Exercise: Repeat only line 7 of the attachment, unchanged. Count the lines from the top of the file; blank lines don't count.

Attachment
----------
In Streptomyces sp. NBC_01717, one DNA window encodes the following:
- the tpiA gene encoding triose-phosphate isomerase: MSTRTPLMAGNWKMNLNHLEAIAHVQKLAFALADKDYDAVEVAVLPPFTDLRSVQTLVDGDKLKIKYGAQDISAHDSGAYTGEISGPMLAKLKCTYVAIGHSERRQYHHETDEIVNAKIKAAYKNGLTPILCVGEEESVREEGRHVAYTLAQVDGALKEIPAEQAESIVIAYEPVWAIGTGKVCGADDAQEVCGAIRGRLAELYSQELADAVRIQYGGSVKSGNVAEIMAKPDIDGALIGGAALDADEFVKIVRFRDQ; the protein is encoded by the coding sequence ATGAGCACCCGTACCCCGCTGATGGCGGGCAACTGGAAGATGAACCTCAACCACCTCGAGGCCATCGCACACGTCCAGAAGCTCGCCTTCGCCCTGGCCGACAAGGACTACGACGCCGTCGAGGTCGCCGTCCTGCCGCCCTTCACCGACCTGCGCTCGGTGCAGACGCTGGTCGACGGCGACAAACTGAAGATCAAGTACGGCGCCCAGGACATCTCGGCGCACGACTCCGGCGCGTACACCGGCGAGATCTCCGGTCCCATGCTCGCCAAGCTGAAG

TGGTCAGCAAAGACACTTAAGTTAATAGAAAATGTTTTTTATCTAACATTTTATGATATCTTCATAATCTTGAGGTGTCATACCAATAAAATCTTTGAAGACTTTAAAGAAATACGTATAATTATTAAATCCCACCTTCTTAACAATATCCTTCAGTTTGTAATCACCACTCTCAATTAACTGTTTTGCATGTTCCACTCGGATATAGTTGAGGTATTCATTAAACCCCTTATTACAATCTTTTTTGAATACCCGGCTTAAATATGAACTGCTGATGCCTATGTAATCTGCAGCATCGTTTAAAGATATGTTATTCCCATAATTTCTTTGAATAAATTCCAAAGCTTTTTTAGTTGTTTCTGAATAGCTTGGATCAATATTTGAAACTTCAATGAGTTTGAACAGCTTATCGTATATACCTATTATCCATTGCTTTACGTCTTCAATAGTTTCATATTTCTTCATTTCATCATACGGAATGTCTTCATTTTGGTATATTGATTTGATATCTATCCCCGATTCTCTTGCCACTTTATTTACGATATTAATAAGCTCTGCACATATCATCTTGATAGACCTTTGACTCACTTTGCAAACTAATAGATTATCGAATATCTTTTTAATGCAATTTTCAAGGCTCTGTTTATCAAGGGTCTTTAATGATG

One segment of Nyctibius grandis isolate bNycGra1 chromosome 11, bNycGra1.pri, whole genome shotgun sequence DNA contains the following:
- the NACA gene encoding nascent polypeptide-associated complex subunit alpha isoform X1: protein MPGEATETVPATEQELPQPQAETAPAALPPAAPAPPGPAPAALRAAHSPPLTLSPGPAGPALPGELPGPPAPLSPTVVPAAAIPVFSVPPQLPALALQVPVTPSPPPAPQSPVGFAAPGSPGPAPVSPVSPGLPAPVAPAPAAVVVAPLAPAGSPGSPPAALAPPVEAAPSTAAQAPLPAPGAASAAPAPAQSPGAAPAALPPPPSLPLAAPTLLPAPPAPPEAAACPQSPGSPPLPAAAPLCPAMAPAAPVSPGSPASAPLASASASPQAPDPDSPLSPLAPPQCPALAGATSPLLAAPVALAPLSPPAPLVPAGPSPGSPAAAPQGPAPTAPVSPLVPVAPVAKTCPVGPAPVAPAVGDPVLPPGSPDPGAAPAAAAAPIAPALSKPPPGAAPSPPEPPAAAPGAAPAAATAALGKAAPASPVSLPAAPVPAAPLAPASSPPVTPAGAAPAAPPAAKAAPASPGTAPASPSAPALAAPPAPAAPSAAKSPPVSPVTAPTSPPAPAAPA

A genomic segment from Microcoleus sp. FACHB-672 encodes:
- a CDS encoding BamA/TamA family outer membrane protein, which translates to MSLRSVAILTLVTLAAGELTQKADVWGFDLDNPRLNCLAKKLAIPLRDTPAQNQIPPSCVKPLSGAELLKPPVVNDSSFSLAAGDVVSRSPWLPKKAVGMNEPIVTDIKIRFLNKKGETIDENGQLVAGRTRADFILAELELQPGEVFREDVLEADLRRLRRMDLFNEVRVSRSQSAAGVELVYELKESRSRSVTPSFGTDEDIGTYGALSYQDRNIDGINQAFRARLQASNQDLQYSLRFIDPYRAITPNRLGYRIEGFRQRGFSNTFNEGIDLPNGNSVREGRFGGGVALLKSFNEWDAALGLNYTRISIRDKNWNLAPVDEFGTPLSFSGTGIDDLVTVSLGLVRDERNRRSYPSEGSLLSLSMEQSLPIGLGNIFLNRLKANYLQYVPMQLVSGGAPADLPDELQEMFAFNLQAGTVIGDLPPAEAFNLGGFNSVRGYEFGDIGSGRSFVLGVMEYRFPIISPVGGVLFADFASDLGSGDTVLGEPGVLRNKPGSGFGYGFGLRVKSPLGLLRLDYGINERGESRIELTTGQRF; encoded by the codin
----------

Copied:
- a CDS encoding BamA/TamA family outer membrane protein, which translates to MSLRSVAILTLVTLAAGELTQKADVWGFDLDNPRLNCLAKKLAIPLRDTPAQNQIPPSCVKPLSGAELLKPPVVNDSSFSLAAGDVVSRSPWLPKKAVGMNEPIVTDIKIRFLNKKGETIDENGQLVAGRTRADFILAELELQPGEVFREDVLEADLRRLRRMDLFNEVRVSRSQSAAGVELVYELKESRSRSVTPSFGTDEDIGTYGALSYQDRNIDGINQAFRARLQASNQDLQYSLRFIDPYRAITPNRLGYRIEGFRQRGFSNTFNEGIDLPNGNSVREGRFGGGVALLKSFNEWDAALGLNYTRISIRDKNWNLAPVDEFGTPLSFSGTGIDDLVTVSLGLVRDERNRRSYPSEGSLLSLSMEQSLPIGLGNIFLNRLKANYLQYVPMQLVSGGAPADLPDELQEMFAFNLQAGTVIGDLPPAEAFNLGGFNSVRGYEFGDIGSGRSFVLGVMEYRFPIISPVGGVLFADFASDLGSGDTVLGEPGVLRNKPGSGFGYGFGLRVKSPLGLLRLDYGINERGESRIELTTGQRF; encoded by the codin